I went to the doctor on Friday the 14th of April, he checked out the cough, said it would pass with time (it hasn’t yet fully btw), and he checked out the breast. At this point it was very clear there was something hard in there that was quite big. He couldn’t tell what it was and told me he was going to refer me to a Mammapoliclinic. This clinic would do all basic investigations in a few hours. So into the healthcare mill I go.
I was able to get an appointment on Friday the 21st of April. I started with a mammogram, followed by an echo. I had massive Grey’s Anatomy vibes during the echo. The doctor that started the echo was probably halfway through her twenties and was having issues with the echo. There was a very obvious large hard thing in my breast and she could feel it very clearly, but on the echo is was a lot less clear. It was a strange thing that she had not encountered before, so she called in help from a senior doctor. I would estimate that this doctor was still younger than me. She came and looked at what the other doctor was doing, and decided to take over the echo. She ran into the same problem as the previous doctor, but there was consensus between the two doctors and both their assistants that a biopsy was needed.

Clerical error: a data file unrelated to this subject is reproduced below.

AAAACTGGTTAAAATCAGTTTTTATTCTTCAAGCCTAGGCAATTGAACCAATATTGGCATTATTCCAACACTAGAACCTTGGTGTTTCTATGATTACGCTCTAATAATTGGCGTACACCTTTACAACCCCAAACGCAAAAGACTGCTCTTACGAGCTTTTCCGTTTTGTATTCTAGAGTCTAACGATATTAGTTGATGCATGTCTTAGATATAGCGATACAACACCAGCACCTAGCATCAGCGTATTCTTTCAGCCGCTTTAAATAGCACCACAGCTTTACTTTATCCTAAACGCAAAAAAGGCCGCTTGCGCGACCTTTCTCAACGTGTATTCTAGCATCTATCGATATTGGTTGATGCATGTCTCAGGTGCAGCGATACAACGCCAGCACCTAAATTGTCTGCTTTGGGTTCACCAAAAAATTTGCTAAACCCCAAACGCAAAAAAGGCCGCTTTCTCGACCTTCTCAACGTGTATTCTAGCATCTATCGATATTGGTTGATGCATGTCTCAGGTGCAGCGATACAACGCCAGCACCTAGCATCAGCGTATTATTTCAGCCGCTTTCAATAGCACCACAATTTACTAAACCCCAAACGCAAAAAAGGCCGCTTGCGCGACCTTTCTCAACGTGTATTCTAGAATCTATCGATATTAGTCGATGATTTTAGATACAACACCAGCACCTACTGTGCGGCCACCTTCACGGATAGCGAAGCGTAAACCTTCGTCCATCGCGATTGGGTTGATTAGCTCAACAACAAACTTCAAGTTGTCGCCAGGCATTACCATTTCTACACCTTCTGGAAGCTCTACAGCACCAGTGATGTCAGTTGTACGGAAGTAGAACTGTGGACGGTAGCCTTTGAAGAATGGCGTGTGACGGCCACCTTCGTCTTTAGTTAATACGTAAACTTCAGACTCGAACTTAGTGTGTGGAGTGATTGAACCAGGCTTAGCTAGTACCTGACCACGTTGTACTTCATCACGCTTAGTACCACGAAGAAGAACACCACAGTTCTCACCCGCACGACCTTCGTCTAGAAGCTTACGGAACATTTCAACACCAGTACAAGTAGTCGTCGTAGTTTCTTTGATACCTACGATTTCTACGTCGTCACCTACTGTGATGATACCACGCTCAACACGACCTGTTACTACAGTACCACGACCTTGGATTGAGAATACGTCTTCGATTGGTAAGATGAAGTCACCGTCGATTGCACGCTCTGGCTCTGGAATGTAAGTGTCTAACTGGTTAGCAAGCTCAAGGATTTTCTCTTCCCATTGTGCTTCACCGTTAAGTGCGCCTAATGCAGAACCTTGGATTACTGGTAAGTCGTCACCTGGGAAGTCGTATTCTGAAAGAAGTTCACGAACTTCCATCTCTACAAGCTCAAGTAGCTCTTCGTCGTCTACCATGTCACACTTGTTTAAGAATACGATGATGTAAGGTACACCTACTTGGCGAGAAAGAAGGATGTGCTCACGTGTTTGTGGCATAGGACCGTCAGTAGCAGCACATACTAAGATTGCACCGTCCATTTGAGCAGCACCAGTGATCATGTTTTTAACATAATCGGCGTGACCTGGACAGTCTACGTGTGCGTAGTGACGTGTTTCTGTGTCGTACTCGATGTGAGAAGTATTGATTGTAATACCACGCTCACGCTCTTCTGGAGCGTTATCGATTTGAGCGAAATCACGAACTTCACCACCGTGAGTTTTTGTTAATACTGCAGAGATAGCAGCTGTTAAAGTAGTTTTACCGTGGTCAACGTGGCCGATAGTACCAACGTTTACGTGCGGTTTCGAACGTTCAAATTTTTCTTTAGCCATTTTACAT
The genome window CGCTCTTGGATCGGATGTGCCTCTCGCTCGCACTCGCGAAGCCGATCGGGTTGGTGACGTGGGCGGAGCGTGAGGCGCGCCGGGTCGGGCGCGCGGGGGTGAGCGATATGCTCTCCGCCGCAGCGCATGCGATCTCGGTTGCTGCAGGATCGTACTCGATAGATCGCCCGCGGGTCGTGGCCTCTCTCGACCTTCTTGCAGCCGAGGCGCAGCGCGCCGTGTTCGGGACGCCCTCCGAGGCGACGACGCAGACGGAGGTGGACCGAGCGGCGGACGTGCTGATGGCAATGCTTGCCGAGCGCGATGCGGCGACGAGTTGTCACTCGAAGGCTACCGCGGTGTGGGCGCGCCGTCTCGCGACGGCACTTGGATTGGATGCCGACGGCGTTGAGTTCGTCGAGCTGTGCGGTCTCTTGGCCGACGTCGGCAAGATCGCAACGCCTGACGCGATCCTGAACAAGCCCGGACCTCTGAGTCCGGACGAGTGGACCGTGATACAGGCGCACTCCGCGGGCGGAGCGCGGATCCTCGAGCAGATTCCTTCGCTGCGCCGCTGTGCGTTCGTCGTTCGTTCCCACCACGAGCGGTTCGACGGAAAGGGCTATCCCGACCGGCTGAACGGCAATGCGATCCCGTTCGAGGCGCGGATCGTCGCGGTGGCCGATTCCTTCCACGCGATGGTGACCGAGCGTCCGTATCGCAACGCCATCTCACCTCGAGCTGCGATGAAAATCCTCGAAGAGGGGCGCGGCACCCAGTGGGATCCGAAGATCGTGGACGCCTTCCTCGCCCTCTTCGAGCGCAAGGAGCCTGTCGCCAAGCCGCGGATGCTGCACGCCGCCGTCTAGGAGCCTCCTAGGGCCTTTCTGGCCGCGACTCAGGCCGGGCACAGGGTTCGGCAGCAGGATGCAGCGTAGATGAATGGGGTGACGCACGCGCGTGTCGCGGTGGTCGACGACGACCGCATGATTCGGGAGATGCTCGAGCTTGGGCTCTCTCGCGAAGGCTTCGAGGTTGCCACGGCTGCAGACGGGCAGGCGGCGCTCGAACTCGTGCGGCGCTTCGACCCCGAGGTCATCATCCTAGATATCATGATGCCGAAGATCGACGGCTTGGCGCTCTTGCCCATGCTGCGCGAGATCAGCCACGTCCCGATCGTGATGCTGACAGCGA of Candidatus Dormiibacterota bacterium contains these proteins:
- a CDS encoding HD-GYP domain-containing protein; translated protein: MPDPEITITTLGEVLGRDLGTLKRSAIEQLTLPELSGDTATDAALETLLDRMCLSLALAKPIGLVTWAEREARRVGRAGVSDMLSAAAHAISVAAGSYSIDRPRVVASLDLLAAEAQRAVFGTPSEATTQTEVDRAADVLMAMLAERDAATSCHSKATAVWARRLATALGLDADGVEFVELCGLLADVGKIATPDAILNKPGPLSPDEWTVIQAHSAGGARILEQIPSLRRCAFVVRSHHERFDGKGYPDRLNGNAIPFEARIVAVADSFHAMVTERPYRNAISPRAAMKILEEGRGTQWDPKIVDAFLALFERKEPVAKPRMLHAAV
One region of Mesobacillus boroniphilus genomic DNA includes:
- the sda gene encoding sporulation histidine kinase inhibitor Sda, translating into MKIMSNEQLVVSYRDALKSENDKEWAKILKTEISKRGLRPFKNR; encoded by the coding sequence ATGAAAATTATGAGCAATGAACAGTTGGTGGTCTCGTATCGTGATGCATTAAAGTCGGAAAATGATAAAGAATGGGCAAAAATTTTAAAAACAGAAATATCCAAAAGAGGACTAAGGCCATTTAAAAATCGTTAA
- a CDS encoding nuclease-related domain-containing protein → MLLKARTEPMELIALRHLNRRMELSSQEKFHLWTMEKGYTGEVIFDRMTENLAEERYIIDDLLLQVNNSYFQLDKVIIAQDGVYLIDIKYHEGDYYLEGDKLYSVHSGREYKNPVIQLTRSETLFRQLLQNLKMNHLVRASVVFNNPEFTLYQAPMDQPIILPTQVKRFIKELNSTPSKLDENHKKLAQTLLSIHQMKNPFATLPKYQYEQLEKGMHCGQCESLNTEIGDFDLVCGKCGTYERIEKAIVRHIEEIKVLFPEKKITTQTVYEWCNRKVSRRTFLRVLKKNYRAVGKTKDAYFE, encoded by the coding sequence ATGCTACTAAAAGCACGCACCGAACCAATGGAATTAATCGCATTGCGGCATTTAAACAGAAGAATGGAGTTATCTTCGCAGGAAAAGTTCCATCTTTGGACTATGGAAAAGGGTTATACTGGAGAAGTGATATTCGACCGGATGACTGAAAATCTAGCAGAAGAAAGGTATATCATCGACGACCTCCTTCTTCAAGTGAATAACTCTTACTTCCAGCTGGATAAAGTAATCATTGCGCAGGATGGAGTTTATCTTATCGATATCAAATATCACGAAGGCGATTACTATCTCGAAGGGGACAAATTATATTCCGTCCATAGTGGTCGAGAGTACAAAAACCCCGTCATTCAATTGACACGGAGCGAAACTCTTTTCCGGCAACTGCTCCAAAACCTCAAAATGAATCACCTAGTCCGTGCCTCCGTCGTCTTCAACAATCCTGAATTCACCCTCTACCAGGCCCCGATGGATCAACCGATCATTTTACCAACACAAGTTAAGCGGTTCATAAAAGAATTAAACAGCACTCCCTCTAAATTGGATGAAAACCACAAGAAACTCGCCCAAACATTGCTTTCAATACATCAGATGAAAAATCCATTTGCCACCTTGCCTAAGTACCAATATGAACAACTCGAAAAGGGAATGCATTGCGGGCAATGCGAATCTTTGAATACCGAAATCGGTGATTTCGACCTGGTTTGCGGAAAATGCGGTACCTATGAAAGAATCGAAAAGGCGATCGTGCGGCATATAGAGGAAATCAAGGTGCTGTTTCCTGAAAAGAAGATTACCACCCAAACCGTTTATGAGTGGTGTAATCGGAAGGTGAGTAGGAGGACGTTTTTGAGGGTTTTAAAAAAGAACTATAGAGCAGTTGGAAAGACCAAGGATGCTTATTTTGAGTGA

They give me a local anesthetic and first dig into a lymph node to take a sample. The digging lasted quite a while as she wanted a particular node that she noticed during the echo. Taking a bit of tissue from the hard bit was next. I was told there would be a very loud “click” sound when the hollow needle cuts. Turns out, this click was louder than anything I could imagine, this giving me a scare that made me jump (not great when there is a needle sticking in you). Unfortunately the anesthetics weren’t done deep enough so after the jump-scare I was in excruciating pain. The tissue taken turned out not suitable for analyzing, but luckily the following two samples taken didn’t hurt as much and were good enough.
After the biopsy we had to wait an hour for a preliminary result of the sample and discussion of the mammogram.
Unfortunately the sample was too bloody to be conclusive at this time, and we would have to schedule a new appointment to get the full results. The mammogram didn’t give any information as there were too many glands messing up the image. The doctor wanted me to come in for an MRI to get a clear picture of what was going on in my breast. By some miraculous luck I was able to get the MRI scheduled that same afternoon, a couple of hours before my flight to the Kiev Major. The results would come in the week after, but I postponed the appointment to the Wednesday after the Kiev Major was complete so I could still work at the event.